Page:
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18/12/2019

Clarification to Times of Malta’s article

https://timesofmalta.com/articles/view/economy-risks-slowdown-if-political-crisis-persists-central-bank.757615

The Central Bank of Malta recently issued its projections on the Maltese economy, saying it expected economic growth over the coming years to remain strong.

The Central Bank of Malta’s press release that accompanied its projections was worded carefully and with good reason: as the Bank bases its projections on sound economic data and complex models. These projections as a result are well respected not only locally but also internationally.

While we fully appreciate the coverage given by the media to the projections, it is important to point out that the Times of Malta article attributes statements and phrases to the Central Bank of Malta which are not found in its press release.

The article’s title itself “Economy risks slowdown if political crisis persists – Central Bank” is an example of this. The Central Bank of Malta, in fact, never used the term “political crisis” in its communications but rather “the recent escalation of domestic political uncertainty”. Moreover, the Bank did not claim that this uncertainty would inevitably lead to an economic slowdown. Quite the contrary, the Bank’s media release rather said that “at the current juncture the Bank does not have as yet sufficient information to gauge this impact”.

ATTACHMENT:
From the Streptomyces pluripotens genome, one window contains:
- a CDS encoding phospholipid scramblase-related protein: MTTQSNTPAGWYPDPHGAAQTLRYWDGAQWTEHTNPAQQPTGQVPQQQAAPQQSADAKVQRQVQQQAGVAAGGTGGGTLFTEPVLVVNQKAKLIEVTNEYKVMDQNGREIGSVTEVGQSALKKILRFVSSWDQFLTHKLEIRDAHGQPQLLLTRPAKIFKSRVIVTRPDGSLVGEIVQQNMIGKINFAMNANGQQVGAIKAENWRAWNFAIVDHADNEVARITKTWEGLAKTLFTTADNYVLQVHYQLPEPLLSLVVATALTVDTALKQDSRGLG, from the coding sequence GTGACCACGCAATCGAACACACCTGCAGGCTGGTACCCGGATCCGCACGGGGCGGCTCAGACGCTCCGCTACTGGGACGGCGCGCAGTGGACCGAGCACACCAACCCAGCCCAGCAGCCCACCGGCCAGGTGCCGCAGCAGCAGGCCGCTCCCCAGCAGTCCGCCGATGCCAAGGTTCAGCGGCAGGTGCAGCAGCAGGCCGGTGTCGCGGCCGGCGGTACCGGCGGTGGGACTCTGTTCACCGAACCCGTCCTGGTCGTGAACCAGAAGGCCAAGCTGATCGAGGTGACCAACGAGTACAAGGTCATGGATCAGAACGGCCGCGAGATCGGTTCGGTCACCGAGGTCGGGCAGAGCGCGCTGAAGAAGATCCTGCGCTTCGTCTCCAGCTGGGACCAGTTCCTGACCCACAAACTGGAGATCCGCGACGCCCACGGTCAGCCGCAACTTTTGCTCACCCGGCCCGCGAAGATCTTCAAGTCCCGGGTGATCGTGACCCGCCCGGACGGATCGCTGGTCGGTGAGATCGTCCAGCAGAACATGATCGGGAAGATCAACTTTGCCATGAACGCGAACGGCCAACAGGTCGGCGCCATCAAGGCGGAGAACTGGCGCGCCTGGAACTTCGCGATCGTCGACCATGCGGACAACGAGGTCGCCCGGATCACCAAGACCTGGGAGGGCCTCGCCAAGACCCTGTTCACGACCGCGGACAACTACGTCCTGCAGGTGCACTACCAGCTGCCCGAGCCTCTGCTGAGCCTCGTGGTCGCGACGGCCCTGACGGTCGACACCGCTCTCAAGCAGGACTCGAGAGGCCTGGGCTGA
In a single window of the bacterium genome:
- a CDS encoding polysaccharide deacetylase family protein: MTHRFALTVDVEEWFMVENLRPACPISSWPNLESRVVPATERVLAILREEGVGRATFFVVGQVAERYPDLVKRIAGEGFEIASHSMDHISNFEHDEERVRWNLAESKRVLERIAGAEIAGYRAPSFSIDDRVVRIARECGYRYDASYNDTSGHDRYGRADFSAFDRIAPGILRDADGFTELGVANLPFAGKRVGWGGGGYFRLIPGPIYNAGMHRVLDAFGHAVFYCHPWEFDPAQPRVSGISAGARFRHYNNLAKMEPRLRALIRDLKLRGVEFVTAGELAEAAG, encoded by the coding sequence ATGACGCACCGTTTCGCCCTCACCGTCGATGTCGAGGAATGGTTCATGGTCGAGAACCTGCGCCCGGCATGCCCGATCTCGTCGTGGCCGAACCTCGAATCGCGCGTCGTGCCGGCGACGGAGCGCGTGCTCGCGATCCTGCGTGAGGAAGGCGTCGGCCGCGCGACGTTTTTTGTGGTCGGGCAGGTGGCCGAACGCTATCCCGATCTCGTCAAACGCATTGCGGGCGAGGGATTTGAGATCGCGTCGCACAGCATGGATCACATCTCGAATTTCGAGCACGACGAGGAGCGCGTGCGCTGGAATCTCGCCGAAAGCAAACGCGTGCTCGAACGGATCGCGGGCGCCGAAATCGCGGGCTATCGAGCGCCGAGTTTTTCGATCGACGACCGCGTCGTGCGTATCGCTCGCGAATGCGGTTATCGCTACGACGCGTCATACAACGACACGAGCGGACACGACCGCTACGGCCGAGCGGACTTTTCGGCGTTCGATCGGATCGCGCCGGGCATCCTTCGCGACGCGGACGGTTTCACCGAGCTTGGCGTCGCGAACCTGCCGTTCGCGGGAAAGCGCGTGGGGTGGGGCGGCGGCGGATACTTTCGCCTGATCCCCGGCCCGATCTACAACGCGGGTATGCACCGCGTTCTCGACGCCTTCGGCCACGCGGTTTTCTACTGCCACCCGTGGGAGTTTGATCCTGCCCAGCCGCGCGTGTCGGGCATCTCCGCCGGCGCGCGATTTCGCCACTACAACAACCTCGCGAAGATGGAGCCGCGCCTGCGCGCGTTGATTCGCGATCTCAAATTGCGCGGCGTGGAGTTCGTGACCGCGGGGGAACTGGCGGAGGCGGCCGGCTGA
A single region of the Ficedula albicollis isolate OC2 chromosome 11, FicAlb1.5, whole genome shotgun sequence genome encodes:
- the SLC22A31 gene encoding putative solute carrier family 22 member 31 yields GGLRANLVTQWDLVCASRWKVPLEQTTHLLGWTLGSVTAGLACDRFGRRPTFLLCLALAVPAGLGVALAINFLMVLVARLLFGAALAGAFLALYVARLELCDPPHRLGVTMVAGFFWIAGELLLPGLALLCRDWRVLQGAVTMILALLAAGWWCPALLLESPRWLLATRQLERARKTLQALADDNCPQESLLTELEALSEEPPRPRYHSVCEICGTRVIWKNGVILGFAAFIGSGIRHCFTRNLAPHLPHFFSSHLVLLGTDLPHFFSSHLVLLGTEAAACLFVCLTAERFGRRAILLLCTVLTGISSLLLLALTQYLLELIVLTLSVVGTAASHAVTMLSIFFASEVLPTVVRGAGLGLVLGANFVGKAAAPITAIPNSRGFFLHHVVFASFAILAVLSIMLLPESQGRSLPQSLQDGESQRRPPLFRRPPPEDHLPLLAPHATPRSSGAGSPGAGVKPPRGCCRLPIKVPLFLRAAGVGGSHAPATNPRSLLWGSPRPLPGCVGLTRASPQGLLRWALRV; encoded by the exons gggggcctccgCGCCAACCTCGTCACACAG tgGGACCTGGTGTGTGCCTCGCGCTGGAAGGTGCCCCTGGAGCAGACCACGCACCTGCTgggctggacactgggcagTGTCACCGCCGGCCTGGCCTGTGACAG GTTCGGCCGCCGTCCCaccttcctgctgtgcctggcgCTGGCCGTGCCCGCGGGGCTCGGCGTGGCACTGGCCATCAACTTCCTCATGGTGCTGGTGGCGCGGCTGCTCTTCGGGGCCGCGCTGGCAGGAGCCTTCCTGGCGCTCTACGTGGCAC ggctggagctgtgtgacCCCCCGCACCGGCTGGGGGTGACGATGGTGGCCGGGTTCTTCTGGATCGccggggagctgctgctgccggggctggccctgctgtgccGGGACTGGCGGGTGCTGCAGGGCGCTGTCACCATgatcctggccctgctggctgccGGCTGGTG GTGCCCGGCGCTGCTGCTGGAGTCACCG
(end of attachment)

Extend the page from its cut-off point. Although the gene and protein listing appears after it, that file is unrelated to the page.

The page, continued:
The Bank’s report in fact notes that “there is room for private consumption to grow faster than the baseline suggests” reflecting the fact that the savings ratio is higher than it has been from a historical perspective. However, it pointed out that the heightened current political uncertainty could lead to the postponement of some private consumption, the extent of which would depend on the length of the period of political uncertainty.

The Bank projects that private consumption growth would be 5% and 4.1% for 2019 and 2020 respectively. The projection for 2019 – if realised – would be the second highest growth in consumption since 2010, while that for 2020 would be the fourth highest. Similarly, the Bank projects an increase for investment of 12.2% in 2019 and 3.8% in 2020. If realised, these would be respectively the second highest and fourth highest growth in investment since 2010.

The Central Bank is projecting slower growth from exceptionally high levels, but it has been doing so since earlier in the year, well before recent political developments, while acknowledging that its baseline growth rates remain exceptionally high by historical standards.

With regards to Brexit and its impact on the Maltese economy, the Central Bank of Malta pointed out that there is uncertainty surrounding the terms of the UK’s exit from the EU. However, it also made it clear that its estimates of the impact of Brexit are quite conservative as they assume that Malta will not benefit at all from relocations of UK firms. The Times of Malta article implies that the impact of Brexit is a risk that is not incorporated in the Bank’s baseline economic projections. We can reassure readers of the Times of Malta that this is not the case, as the projected growth rates for Malta assume the UK leaves the EU in 2020 and subsequently concludes a trade agreement with the EU.

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